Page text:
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Discuss fertilization techniques here. For advanced growers only!

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By KingLouis_CLXXII
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#416313
https://www.amazon.ca/dp/B07NLSMDXT/ref ... F46SWZCA_0

I know using Miracle-Gro is usually a sin but has anyone had success in using this? I've read that CPs appreciate high nitrogen fertilizer so 28-10-10 seems perfect. I saw this post which used Miracle-Gro Miracid however Miracid has been discontinued and I can't find a non-blurry spec sheet to compare with the 28-10-10 stuff.

Any insight would be appreciated :)
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By Panman
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#416314
No. The problem with most fertilizers is the salt minerals that are used in it. Those are what kills the plants. If you insist on fertilizing your plants, you are best served by using Maxsea which has a proven track record with CP.
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By Panman
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#416366
I don't know what to tell you. For years people have been trying to find fertilizers that are safe to use with CP, some with more success than others. Maxsea has been found to be safe when used at the appropriate concentration by the sheer number of people who have and currently used it. One thing Peter D'Amato noted about the use of Maxsea was that when it was used on sphagnum moss, the moss responded favorably. If any other fertilizer was used, the moss died. This tells me that there is something inherently different in the composition or origin of the ingredients of the two products.
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By ChefDean
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#416369
KingLouis_CLXXII wrote:Do you know what mineral exactly is the problem? Is it the sodium content?
Sodium isn't present in those fertilizers, but that's not what he meant by salts.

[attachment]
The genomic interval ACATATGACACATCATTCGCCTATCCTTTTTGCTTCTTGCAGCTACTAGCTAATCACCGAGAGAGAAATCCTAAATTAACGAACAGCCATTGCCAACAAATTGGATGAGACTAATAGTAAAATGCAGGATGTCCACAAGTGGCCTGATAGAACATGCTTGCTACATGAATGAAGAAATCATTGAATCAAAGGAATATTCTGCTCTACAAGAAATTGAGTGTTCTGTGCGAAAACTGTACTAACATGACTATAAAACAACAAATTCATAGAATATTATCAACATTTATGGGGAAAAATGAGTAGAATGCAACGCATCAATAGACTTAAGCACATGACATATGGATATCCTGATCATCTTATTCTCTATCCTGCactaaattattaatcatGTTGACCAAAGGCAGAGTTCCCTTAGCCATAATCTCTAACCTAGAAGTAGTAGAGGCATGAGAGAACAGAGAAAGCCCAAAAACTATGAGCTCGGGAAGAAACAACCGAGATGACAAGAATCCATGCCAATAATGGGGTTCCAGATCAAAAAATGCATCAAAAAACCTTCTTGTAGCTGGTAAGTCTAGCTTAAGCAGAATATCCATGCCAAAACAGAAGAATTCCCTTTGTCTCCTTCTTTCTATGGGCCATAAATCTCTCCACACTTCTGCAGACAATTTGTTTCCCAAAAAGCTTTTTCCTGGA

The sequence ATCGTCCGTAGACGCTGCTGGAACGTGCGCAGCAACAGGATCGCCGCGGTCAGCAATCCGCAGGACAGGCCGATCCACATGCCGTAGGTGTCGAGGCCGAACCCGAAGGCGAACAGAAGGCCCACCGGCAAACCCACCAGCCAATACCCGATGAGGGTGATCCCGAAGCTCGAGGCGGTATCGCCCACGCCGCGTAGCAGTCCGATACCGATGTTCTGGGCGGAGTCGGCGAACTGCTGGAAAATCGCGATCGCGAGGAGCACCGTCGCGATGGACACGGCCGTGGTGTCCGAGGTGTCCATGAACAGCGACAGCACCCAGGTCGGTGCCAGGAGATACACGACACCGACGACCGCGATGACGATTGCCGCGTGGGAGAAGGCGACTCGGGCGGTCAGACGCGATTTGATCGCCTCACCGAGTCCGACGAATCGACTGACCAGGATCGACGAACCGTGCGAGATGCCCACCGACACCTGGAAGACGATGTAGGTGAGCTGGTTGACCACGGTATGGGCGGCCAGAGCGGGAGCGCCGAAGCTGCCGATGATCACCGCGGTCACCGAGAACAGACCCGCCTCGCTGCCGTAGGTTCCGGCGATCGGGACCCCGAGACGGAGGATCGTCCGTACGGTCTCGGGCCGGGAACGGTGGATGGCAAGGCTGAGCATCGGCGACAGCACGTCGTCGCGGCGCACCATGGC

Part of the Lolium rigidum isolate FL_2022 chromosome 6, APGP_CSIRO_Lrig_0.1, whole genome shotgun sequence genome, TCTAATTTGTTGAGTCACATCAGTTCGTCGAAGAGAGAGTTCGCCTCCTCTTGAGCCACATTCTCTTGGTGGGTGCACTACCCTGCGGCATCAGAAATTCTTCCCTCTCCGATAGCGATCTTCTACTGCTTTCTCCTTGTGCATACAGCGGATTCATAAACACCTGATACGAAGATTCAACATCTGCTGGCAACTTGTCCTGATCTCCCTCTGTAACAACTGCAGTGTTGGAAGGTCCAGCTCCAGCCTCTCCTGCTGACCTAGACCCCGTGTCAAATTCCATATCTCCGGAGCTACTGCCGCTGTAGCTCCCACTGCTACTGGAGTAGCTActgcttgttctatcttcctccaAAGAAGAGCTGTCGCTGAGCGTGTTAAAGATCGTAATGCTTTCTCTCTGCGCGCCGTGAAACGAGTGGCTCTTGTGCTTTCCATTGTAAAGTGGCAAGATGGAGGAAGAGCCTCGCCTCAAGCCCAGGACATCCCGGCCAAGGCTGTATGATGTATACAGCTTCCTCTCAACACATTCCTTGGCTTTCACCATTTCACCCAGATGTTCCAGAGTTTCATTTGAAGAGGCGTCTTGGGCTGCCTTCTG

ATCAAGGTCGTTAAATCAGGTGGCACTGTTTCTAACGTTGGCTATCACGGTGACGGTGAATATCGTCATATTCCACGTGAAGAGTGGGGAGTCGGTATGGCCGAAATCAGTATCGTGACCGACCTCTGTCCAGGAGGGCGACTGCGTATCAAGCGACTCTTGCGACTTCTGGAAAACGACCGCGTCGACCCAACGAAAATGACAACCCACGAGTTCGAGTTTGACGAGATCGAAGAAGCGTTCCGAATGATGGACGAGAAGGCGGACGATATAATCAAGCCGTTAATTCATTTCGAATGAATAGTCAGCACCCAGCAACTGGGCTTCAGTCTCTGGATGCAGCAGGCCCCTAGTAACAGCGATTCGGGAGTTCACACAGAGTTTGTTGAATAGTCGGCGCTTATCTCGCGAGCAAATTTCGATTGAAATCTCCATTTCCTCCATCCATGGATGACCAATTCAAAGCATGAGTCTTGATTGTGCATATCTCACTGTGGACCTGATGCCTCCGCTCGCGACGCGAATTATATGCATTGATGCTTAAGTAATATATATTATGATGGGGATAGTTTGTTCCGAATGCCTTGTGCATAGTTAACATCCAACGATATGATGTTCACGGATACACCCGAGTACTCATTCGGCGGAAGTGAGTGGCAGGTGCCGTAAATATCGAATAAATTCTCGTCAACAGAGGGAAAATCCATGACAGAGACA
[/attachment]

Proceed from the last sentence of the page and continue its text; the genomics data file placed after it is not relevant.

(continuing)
Many of the elements, including almost all metals, are salts. Sodium is a soft metal in it's elemental form, and highly reactive to water. Pure sodium will explode in water (it's cool, I've done it), but when mixed with Chlorine, it becomes Sodium Chloride, or common table salt. NaCl doesn't explode in water, only lowers the freezing point, raises the boiling point, and brings out the flavor in my Coq Au Vin. All the rest of the metals present in the products you've provided labels for are also salts, along with Nitrogen, Phosphorous, and Potash. While those metals are more toxic to carnivorous plants than to other plants, and in lower numbers, they're still somewhat essential.
All three listed also contain copper, which is very toxic to plants. While the Miracle Gro stuff has 700ppm (.07%) and the Maxsea has 500ppm (.05%). Not much difference between them, but there's something more. I think the biggest thing you missed is the sulphur in the Maxsea. Sulphur binds with copper, creating Copper Sulphate, which can still be harmful to the plants, but in much greater levels than what is now present. Plus, as an added benefit, CuSO4 is an effective fungicide, but most of it will be flushed out next time you flush your pots.
Bottom line, you can try the MiracleGro stuff if you want, they're your plants. Or you can try the stuff that has been proven safe (at recommended dosages) time and time again.
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By za419